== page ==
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What permissions do you have set on the physical folder path? You've mentioned the FTP permissions, but no the NTFS perms you have set-up, could be possible the default of 'MACHINE\Users' has read access but not write. You don't need to touch application pools, anyway application pools only apply to websites and not FTP servers, have I misunderstood that? ...


sshfs won't help with this; what you need to do is add the -W option to tell rsync to just transfer whole files, without trying to figure out where the specific differences are. You might also need to remove --inplace (not sure about that). rsync is really designed for remote operations where there's an rsync instance (or daemon) on each computer, each with ...


No, it will not be better with sshfs. It can't be, as with locally mounted remote file systems, the local rsync process has to read the file to see what needs to be copied. For this, the whole file has to be transported via the network.


Tested on Centos 7(6?) in /etc/fstab: //win_server/share /mount cifs credentials=/etc/cred.cifs,nounix,nobrl,noperm 0 0 On Centos 5 //win_server/share /mount cifs credentials=/etc/cred.cifs,nounix 0 0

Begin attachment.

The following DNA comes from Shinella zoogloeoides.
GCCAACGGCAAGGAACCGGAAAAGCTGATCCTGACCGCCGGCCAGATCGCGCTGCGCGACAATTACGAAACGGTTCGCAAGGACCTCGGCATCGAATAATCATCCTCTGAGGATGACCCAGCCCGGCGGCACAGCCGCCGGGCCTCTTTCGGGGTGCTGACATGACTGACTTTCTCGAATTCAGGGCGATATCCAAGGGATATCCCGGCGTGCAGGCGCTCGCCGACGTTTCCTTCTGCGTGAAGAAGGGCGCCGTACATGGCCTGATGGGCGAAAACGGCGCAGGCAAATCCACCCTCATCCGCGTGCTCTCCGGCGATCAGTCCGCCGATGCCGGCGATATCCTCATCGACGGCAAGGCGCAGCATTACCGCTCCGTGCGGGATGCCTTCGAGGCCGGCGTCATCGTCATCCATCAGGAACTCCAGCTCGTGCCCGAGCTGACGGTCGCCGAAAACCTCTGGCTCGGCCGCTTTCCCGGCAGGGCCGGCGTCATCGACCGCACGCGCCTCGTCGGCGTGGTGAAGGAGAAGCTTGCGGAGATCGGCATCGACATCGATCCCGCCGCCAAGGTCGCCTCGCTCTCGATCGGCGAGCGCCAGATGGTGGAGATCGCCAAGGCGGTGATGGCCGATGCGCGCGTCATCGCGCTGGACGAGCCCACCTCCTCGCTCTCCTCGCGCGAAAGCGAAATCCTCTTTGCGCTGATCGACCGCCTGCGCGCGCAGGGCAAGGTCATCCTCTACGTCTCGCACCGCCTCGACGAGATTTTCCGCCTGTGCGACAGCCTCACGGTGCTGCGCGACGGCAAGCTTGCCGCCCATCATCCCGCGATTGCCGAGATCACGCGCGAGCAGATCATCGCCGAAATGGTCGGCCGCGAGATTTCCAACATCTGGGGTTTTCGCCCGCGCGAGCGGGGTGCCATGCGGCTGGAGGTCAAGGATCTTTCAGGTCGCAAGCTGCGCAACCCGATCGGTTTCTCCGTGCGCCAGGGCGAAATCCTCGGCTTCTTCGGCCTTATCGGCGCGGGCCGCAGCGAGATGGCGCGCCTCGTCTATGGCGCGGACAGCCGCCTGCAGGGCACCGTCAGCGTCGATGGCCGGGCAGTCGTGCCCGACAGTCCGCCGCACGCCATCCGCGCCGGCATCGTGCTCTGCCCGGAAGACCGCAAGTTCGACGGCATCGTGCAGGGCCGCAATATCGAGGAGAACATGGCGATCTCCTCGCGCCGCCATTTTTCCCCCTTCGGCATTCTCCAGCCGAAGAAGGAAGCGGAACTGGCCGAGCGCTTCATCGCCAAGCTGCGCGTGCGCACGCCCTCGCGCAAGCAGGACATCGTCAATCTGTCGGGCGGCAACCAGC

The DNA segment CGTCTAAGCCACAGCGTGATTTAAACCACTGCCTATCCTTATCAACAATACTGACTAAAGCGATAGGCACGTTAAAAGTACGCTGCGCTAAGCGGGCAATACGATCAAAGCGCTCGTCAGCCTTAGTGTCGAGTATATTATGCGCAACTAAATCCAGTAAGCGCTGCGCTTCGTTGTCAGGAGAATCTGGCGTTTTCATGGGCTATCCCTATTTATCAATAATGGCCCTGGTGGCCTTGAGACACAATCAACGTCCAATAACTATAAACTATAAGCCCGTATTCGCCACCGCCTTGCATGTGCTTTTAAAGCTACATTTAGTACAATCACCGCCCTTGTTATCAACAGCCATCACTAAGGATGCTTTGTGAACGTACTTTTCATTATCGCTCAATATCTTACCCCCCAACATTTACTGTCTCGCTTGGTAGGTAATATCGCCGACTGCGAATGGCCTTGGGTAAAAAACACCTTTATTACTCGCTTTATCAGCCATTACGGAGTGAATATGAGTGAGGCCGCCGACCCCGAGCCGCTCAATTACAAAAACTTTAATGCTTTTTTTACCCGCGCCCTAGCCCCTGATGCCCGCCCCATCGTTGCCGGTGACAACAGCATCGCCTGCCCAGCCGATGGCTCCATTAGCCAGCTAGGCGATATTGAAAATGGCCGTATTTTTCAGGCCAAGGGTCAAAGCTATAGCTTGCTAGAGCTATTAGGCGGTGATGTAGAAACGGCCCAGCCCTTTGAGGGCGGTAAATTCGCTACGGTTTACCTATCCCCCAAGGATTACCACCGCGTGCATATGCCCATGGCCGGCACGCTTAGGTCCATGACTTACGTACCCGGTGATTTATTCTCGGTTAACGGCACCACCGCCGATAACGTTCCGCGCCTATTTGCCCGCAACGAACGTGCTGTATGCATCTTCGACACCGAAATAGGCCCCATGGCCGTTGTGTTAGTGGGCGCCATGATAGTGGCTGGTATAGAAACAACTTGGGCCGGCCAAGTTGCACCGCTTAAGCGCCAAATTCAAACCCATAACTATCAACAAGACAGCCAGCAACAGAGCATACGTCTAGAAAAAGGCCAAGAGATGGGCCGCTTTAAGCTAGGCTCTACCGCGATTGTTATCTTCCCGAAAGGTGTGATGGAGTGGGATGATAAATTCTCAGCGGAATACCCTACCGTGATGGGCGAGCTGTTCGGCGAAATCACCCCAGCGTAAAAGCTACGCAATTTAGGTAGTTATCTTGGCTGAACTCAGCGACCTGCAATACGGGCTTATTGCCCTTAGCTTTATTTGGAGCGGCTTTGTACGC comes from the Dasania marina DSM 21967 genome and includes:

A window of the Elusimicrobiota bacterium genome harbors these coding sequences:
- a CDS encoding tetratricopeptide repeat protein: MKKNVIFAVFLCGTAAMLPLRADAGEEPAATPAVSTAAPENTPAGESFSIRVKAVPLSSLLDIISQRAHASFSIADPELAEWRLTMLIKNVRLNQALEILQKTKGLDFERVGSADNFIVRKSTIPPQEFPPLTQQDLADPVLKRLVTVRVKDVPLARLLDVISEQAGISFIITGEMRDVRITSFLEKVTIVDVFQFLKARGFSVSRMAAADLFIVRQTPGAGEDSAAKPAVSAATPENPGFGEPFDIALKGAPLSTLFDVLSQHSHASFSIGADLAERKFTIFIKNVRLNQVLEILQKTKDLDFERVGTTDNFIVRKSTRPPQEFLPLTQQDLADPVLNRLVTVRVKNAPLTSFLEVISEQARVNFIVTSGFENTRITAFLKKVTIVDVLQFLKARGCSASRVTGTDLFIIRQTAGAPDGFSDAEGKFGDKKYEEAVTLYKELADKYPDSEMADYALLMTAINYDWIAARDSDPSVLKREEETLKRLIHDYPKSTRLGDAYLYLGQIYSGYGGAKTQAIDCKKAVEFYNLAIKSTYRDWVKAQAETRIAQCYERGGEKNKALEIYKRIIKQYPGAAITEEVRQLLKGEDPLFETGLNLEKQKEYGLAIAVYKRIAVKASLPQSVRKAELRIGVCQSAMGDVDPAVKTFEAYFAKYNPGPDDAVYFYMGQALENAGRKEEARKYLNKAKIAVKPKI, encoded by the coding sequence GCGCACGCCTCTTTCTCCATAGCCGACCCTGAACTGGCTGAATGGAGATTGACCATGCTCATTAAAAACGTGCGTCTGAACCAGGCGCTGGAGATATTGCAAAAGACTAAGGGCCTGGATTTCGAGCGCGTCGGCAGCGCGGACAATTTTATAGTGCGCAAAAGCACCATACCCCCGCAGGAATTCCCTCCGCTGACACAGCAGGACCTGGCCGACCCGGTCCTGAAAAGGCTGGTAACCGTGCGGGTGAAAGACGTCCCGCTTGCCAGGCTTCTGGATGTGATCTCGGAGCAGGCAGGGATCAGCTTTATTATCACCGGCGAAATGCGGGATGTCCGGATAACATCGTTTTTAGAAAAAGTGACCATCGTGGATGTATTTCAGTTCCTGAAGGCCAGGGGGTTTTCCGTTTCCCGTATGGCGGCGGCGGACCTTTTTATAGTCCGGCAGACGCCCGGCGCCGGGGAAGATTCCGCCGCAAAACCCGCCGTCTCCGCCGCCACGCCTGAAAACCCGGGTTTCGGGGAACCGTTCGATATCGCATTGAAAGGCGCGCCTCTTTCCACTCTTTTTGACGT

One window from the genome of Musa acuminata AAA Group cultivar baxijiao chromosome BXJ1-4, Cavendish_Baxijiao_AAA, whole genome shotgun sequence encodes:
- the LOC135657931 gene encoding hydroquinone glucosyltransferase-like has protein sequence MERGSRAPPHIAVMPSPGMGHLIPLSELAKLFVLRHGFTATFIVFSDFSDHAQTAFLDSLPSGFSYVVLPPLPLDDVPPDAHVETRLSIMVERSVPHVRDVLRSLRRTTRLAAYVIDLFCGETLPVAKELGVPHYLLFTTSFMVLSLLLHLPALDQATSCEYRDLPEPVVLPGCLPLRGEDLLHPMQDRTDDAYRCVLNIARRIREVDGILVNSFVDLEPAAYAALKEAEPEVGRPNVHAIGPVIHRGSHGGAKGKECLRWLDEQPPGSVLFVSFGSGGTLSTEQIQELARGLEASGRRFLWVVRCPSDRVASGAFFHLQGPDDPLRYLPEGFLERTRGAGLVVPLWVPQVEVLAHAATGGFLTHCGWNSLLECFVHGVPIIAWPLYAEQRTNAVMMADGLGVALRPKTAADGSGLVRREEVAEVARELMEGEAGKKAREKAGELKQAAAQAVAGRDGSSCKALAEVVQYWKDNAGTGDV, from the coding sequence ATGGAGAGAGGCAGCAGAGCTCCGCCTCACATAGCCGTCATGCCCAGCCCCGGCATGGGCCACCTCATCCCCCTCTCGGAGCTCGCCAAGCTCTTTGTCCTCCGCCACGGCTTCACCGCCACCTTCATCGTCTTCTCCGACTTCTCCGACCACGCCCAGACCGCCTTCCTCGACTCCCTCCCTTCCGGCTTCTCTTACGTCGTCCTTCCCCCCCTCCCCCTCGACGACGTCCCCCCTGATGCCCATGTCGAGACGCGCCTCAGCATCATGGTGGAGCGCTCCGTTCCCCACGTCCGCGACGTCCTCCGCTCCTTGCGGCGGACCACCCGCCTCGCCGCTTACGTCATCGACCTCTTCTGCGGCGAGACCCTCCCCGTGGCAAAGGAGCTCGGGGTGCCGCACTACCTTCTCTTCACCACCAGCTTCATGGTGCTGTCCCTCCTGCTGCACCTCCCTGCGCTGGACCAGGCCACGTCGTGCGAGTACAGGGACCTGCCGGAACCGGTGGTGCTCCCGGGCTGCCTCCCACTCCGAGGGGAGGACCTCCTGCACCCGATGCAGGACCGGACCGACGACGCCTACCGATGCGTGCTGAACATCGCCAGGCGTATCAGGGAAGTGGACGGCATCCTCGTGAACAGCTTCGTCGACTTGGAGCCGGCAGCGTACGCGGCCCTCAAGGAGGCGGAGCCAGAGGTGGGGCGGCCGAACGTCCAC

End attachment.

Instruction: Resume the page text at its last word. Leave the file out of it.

You can follow up my instruction. This works for me on Centos 7.0 & 7.1 and has not been tested on Centos 6.X. Step 1: Install pam_mount and cifs-utils. Step 2: Please only configure file /etc/pam.d/password-auth, just add 2 lines ( one is on top, and the one is at the end of the file) auth required pam_mount.so auth required ...


New version of mount.cifs now uses a specific domain option so you should use something like sudo mount.cifs // /mnt/share/ -o domain=domain_name,username=serverLocalUser,password=passcode c.f. man mount.cifs


This link can be helpful: http://www.server-world.info/en/note?os=CentOS_6&p=quota Regards, Fabio

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